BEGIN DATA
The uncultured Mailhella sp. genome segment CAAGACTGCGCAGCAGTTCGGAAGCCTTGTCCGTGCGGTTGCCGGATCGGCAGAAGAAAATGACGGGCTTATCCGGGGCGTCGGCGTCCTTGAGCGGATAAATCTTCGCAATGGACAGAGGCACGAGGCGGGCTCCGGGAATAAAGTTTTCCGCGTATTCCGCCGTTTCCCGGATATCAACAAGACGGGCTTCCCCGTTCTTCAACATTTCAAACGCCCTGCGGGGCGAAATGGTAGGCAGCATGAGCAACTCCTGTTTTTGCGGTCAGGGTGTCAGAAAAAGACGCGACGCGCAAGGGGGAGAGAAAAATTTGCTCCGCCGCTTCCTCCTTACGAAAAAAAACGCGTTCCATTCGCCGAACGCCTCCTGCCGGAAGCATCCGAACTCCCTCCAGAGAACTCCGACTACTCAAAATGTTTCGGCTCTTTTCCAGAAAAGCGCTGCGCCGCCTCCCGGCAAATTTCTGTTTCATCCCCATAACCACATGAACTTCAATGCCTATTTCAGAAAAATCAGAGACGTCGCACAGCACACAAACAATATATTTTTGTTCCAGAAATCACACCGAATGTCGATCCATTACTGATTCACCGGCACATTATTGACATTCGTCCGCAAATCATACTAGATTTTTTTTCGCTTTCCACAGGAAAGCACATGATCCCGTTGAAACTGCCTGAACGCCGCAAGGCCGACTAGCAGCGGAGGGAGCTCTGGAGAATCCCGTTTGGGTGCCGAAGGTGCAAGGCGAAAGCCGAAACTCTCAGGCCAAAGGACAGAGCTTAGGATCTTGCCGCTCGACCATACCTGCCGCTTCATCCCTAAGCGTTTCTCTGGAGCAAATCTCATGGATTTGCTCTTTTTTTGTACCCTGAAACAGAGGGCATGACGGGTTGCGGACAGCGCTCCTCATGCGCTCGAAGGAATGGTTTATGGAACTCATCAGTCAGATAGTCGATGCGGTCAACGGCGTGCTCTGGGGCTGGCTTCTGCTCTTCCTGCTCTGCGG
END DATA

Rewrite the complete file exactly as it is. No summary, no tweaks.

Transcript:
The uncultured Mailhella sp. genome segment CAAGACTGCGCAGCAGTTCGGAAGCCTTGTCCGTGCGGTTGCCGGATCGGCAGAAGAAAATGACGGGCTTATCCGGGGCGTCGGCGTCCTTGAGCGGATAAATCTTCGCAATGGACAGAGGCACGAGGCGGGCTCCGGGAATAAAGTTTTCCGCGTATTCCGCCGTTTCCCGGATATCAACAAGACGGGCTTCCCCGTTCTTCAACATTTCAAACGCCCTGCGGGGCGAAATGGTAGGCAGCATGAGCAACTCCTGTTTTTGCGGTCAGGGTGTCAGAAAAAGACGCGACGCGCAAGGGGGAGAGAAAAATTTGCTCCGCCGCTTCCTCCTTACGAAAAAAAACGCGTTCCATTCGCCGAACGCCTCCTGCCGGAAGCATCCGAACTCCCTCCAGAGAACTCCGACTACTCAAAATGTTTCGGCTCTTTTCCAGAAAAGCGCTGCGCCGCCTCCCGGCAAATTTCTGTTTCATCCCCATAACCACATGAACTTCAATGCCTATTTCAGAAAAATCAGAGACGTCGCACAGCACACAAACAATATATTTTTGTTCCAGAAATCACACCGAATGTCGATCCATTACTGATTCACCGGCACATTATTGACATTCGTCCGCAAATCATACTAGATTTTTTTTCGCTTTCCACAGGAAAGCACATGATCCCGTTGAAACTGCCTGAACGCCGCAAGGCCGACTAGCAGCGGAGGGAGCTCTGGAGAATCCCGTTTGGGTGCCGAAGGTGCAAGGCGAAAGCCGAAACTCTCAGGCCAAAGGACAGAGCTTAGGATCTTGCCGCTCGACCATACCTGCCGCTTCATCCCTAAGCGTTTCTCTGGAGCAAATCTCATGGATTTGCTCTTTTTTTGTACCCTGAAACAGAGGGCATGACGGGTTGCGGACAGCGCTCCTCATGCGCTCGAAGGAATGGTTTATGGAACTCATCAGTCAGATAGTCGATGCGGTCAACGGCGTGCTCTGGGGCTGGCTTCTGCTCTTCCTGCTCTGCGG